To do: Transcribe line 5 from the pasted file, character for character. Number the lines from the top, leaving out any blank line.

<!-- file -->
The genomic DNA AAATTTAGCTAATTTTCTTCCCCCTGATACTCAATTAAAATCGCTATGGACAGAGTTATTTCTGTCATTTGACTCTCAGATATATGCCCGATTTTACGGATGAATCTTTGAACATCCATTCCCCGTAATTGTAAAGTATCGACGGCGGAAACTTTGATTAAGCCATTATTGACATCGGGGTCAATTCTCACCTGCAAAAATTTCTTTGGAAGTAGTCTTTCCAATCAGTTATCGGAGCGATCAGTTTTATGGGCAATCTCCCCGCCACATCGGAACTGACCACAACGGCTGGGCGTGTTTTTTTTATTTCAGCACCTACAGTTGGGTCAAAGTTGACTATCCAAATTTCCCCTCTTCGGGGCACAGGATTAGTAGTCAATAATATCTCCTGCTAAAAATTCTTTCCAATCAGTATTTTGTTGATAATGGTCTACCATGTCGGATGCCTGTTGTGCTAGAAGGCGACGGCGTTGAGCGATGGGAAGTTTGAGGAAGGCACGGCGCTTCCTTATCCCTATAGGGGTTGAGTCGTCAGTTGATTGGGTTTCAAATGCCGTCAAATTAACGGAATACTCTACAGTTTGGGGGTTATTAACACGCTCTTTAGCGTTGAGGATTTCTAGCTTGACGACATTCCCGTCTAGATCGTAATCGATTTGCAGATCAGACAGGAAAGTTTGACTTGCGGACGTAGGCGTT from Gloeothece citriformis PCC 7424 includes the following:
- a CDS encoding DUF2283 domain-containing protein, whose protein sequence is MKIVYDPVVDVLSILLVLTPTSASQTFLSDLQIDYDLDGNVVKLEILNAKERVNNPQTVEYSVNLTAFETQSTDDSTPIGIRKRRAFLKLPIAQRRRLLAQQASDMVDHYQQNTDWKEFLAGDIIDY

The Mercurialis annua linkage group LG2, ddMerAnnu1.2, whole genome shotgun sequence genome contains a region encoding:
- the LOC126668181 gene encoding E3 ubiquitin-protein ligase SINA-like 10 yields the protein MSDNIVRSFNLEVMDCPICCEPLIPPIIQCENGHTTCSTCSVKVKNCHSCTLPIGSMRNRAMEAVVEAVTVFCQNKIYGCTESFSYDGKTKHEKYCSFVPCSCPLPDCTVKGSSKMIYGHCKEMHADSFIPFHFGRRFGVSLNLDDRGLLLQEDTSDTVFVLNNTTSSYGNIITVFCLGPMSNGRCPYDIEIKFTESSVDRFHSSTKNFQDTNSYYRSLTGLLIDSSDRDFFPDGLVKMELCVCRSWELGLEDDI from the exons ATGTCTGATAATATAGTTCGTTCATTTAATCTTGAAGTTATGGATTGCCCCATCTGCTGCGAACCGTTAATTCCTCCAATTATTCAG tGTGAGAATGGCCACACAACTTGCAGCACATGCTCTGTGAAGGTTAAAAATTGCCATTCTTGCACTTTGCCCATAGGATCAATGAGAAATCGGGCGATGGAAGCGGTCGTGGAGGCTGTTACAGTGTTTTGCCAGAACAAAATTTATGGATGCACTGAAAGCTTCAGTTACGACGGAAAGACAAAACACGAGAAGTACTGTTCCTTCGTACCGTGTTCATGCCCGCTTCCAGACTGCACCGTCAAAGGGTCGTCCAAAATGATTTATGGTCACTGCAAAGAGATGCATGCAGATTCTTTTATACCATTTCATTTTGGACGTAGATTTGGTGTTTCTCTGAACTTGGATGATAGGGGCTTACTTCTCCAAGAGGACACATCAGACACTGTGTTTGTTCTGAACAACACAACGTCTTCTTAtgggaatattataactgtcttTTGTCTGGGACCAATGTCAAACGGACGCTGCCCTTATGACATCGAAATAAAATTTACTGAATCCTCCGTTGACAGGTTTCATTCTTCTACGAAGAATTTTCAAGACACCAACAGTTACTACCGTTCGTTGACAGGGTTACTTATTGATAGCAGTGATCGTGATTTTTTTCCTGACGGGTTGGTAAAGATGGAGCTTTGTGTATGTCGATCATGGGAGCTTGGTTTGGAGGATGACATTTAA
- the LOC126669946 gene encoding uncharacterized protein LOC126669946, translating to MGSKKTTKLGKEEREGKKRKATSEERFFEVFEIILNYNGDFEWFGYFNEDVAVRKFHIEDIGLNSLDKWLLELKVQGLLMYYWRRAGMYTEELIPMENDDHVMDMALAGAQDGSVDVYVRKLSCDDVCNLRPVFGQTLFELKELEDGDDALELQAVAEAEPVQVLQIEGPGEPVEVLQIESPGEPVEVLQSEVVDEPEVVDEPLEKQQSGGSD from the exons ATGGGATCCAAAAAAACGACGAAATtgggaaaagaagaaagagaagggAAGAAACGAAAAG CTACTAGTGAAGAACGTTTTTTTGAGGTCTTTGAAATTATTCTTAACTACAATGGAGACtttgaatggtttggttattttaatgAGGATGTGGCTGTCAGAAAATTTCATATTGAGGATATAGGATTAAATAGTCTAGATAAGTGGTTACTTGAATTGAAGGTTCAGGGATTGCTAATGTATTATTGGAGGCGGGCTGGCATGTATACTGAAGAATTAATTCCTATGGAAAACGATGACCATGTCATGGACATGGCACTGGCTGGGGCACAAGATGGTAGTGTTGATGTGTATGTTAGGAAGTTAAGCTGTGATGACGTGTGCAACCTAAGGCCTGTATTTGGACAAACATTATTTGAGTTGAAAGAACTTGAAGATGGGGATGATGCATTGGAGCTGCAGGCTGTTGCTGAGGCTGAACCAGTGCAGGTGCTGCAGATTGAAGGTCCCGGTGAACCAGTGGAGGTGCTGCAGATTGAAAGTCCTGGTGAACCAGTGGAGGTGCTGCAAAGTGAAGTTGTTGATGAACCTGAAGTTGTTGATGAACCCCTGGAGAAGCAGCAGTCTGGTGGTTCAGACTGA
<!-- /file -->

- the LOC126669946 gene encoding uncharacterized protein LOC126669946, translating to MGSKKTTKLGKEEREGKKRKATSEERFFEVFEIILNYNGDFEWFGYFNEDVAVRKFHIEDIGLNSLDKWLLELKVQGLLMYYWRRAGMYTEELIPMENDDHVMDMALAGAQDGSVDVYVRKLSCDDVCNLRPVFGQTLFELKELEDGDDALELQAVAEAEPVQVLQIEGPGEPVEVLQIESPGEPVEVLQSEVVDEPEVVDEPLEKQQSGGSD from the exons ATGGGATCCAAAAAAACGACGAAATtgggaaaagaagaaagagaagggAAGAAACGAAAAG CTACTAGTGAAGAACGTTTTTTTGAGGTCTTTGAAATTATTCTTAACTACAATGGAGACtttgaatggtttggttattttaatgAGGATGTGGCTGTCAGAAAATTTCATATTGAGGATATAGGATTAAATAGTCTAGATAAGTGGTTACTTGAATTGAAGGTTCAGGGATTGCTAATGTATTATTGGAGGCGGGCTGGCATGTATACTGAAGAATTAATTCCTATGGAAAACGATGACCATGTCATGGACATGGCACTGGCTGGGGCACAAGATGGTAGTGTTGATGTGTATGTTAGGAAGTTAAGCTGTGATGACGTGTGCAACCTAAGGCCTGTATTTGGACAAACATTATTTGAGTTGAAAGAACTTGAAGATGGGGATGATGCATTGGAGCTGCAGGCTGTTGCTGAGGCTGAACCAGTGCAGGTGCTGCAGATTGAAGGTCCCGGTGAACCAGTGGAGGTGCTGCAGATTGAAAGTCCTGGTGAACCAGTGGAGGTGCTGCAAAGTGAAGTTGTTGATGAACCTGAAGTTGTTGATGAACCCCTGGAGAAGCAGCAGTCTGGTGGTTCAGACTGA